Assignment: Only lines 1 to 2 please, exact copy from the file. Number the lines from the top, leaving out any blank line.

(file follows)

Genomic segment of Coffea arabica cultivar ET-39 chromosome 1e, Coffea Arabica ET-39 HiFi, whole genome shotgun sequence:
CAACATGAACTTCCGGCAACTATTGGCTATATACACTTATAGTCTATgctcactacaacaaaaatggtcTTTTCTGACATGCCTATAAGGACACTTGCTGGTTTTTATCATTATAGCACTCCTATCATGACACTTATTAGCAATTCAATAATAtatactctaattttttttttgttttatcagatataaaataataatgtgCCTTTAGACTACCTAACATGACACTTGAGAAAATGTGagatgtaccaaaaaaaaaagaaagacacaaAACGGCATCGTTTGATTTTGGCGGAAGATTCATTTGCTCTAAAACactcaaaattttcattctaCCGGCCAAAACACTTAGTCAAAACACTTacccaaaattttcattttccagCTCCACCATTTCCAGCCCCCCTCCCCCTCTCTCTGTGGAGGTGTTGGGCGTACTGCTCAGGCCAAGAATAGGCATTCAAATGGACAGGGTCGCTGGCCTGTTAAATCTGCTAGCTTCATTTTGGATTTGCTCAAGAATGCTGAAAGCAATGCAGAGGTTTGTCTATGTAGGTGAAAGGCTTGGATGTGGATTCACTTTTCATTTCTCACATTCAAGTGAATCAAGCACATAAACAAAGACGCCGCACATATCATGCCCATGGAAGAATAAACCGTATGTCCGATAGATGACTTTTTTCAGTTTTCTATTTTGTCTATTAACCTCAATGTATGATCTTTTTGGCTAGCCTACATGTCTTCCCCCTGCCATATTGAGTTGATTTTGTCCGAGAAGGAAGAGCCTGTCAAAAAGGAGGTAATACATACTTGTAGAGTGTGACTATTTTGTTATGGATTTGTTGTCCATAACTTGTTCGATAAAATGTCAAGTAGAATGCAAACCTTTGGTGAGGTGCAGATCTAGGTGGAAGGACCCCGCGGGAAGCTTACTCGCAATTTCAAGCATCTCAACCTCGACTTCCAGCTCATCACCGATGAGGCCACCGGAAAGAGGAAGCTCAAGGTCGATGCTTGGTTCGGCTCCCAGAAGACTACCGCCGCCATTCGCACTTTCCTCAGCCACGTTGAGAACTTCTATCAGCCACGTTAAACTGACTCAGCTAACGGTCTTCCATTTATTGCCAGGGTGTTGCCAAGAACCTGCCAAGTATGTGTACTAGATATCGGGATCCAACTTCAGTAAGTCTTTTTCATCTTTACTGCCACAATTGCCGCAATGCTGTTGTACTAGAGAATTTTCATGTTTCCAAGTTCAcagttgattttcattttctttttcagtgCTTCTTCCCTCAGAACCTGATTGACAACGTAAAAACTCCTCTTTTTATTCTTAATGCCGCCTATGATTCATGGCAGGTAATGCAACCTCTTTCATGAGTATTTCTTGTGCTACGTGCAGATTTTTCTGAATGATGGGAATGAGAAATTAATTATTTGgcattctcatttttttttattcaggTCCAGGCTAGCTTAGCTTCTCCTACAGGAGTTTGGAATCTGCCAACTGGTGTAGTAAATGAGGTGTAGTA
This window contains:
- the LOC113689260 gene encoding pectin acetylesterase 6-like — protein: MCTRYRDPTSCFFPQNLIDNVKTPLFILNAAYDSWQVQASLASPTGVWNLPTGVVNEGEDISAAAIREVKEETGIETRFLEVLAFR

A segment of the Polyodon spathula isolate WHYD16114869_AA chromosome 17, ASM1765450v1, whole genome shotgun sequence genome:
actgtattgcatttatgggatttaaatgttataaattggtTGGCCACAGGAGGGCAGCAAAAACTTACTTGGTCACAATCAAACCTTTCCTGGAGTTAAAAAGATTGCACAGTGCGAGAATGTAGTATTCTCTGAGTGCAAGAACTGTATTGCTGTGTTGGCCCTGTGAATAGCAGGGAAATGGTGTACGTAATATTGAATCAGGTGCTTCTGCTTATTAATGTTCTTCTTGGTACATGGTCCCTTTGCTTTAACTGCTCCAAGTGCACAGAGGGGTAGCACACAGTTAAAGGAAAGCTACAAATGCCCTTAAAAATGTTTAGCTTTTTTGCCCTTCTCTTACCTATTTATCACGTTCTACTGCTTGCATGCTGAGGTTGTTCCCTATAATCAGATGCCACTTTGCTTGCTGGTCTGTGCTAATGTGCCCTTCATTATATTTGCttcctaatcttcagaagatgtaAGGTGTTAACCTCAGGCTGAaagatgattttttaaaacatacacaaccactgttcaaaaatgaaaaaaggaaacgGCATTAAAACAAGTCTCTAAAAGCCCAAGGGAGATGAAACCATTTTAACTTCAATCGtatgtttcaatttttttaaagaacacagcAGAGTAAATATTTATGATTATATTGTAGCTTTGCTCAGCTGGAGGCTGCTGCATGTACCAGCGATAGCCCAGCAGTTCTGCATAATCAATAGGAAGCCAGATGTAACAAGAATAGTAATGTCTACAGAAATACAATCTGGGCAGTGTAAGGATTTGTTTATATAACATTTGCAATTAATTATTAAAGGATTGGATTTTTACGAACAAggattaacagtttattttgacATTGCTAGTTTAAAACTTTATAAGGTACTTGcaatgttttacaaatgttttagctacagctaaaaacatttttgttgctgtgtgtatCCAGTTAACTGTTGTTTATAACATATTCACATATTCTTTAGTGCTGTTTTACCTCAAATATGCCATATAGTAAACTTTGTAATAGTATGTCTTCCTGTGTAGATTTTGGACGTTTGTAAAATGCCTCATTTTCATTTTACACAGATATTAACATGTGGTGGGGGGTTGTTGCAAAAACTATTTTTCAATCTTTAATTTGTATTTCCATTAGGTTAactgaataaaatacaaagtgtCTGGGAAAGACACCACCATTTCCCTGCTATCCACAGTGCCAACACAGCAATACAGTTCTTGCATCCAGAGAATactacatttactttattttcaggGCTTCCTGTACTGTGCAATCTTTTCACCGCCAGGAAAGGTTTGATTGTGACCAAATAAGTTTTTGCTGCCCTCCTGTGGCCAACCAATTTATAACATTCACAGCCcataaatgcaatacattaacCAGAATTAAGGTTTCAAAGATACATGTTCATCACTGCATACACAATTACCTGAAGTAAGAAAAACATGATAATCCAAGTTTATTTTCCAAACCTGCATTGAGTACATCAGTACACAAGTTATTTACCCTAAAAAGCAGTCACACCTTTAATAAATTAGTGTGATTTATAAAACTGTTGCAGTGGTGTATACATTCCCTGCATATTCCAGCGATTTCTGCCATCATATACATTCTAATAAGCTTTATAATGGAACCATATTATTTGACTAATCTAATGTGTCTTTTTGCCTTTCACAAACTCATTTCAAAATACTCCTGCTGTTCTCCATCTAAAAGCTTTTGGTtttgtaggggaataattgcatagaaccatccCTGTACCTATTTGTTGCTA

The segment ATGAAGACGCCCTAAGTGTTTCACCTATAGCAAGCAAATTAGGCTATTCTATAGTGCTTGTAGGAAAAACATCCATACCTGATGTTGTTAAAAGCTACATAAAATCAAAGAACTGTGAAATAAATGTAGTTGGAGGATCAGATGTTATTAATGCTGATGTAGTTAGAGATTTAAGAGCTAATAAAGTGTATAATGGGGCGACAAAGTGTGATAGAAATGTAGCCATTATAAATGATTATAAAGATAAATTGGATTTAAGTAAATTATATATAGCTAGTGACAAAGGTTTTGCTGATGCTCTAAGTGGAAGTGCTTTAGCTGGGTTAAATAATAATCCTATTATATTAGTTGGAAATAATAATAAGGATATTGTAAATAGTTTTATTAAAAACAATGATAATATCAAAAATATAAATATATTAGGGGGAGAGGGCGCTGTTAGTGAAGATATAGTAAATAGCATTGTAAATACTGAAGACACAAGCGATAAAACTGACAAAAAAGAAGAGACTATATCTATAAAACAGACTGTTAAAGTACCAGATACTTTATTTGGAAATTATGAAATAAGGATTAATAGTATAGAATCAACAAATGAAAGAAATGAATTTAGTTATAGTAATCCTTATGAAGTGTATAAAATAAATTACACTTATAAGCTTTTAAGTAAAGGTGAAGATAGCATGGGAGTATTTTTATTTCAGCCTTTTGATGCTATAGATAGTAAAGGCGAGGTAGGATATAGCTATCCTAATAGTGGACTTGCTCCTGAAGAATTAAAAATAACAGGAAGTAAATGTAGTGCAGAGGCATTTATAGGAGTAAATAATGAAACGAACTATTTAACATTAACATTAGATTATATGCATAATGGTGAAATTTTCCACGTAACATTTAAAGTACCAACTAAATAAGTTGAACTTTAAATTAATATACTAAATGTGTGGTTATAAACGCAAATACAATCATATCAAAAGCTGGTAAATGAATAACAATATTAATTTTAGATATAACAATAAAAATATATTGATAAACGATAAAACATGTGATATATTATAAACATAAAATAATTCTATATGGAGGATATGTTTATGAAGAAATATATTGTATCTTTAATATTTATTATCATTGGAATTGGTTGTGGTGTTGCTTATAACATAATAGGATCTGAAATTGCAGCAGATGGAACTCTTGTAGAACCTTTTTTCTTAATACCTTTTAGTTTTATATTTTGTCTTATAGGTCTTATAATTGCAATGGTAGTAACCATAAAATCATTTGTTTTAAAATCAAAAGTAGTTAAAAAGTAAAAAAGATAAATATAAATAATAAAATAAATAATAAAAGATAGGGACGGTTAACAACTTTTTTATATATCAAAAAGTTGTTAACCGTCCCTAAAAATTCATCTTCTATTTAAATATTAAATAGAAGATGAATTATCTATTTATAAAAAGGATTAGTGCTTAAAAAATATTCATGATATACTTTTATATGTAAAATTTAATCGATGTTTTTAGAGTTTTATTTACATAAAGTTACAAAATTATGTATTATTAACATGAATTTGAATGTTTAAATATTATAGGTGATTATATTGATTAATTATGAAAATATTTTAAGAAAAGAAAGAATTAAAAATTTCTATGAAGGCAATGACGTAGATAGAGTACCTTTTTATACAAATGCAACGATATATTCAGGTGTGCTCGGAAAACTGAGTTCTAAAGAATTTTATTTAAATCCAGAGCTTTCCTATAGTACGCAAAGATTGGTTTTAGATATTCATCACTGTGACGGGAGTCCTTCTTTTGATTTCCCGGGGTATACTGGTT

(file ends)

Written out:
Genomic segment of Coffea arabica cultivar ET-39 chromosome 1e, Coffea Arabica ET-39 HiFi, whole genome shotgun sequence:
CAACATGAACTTCCGGCAACTATTGGCTATATACACTTATAGTCTATgctcactacaacaaaaatggtcTTTTCTGACATGCCTATAAGGACACTTGCTGGTTTTTATCATTATAGCACTCCTATCATGACACTTATTAGCAATTCAATAATAtatactctaattttttttttgttttatcagatataaaataataatgtgCCTTTAGACTACCTAACATGACACTTGAGAAAATGTGagatgtaccaaaaaaaaaagaaagacacaaAACGGCATCGTTTGATTTTGGCGGAAGATTCATTTGCTCTAAAACactcaaaattttcattctaCCGGCCAAAACACTTAGTCAAAACACTTacccaaaattttcattttccagCTCCACCATTTCCAGCCCCCCTCCCCCTCTCTCTGTGGAGGTGTTGGGCGTACTGCTCAGGCCAAGAATAGGCATTCAAATGGACAGGGTCGCTGGCCTGTTAAATCTGCTAGCTTCATTTTGGATTTGCTCAAGAATGCTGAAAGCAATGCAGAGGTTTGTCTATGTAGGTGAAAGGCTTGGATGTGGATTCACTTTTCATTTCTCACATTCAAGTGAATCAAGCACATAAACAAAGACGCCGCACATATCATGCCCATGGAAGAATAAACCGTATGTCCGATAGATGACTTTTTTCAGTTTTCTATTTTGTCTATTAACCTCAATGTATGATCTTTTTGGCTAGCCTACATGTCTTCCCCCTGCCATATTGAGTTGATTTTGTCCGAGAAGGAAGAGCCTGTCAAAAAGGAGGTAATACATACTTGTAGAGTGTGACTATTTTGTTATGGATTTGTTGTCCATAACTTGTTCGATAAAATGTCAAGTAGAATGCAAACCTTTGGTGAGGTGCAGATCTAGGTGGAAGGACCCCGCGGGAAGCTTACTCGCAATTTCAAGCATCTCAACCTCGACTTCCAGCTCATCACCGATGAGGCCACCGGAAAGAGGAAGCTCAAGGTCGATGCTTGGTTCGGCTCCCAGAAGACTACCGCCGCCATTCGCACTTTCCTCAGCCACGTTGAGAACTTCTATCAGCCACGTTAAACTGACTCAGCTAACGGTCTTCCATTTATTGCCAGGGTGTTGCCAAGAACCTGCCAAGTATGTGTACTAGATATCGGGATCCAACTTCAGTAAGTCTTTTTCATCTTTACTGCCACAATTGCCGCAATGCTGTTGTACTAGAGAATTTTCATGTTTCCAAGTTCAcagttgattttcattttctttttcagtgCTTCTTCCCTCAGAACCTGATTGACAACGTAAAAACTCCTCTTTTTATTCTTAATGCCGCCTATGATTCATGGCAGGTAATGCAACCTCTTTCATGAGTATTTCTTGTGCTACGTGCAGATTTTTCTGAATGATGGGAATGAGAAATTAATTATTTGgcattctcatttttttttattcaggTCCAGGCTAGCTTAGCTTCTCCTACAGGAGTTTGGAATCTGCCAACTGGTGTAGTAAATGAGGTGTAGTA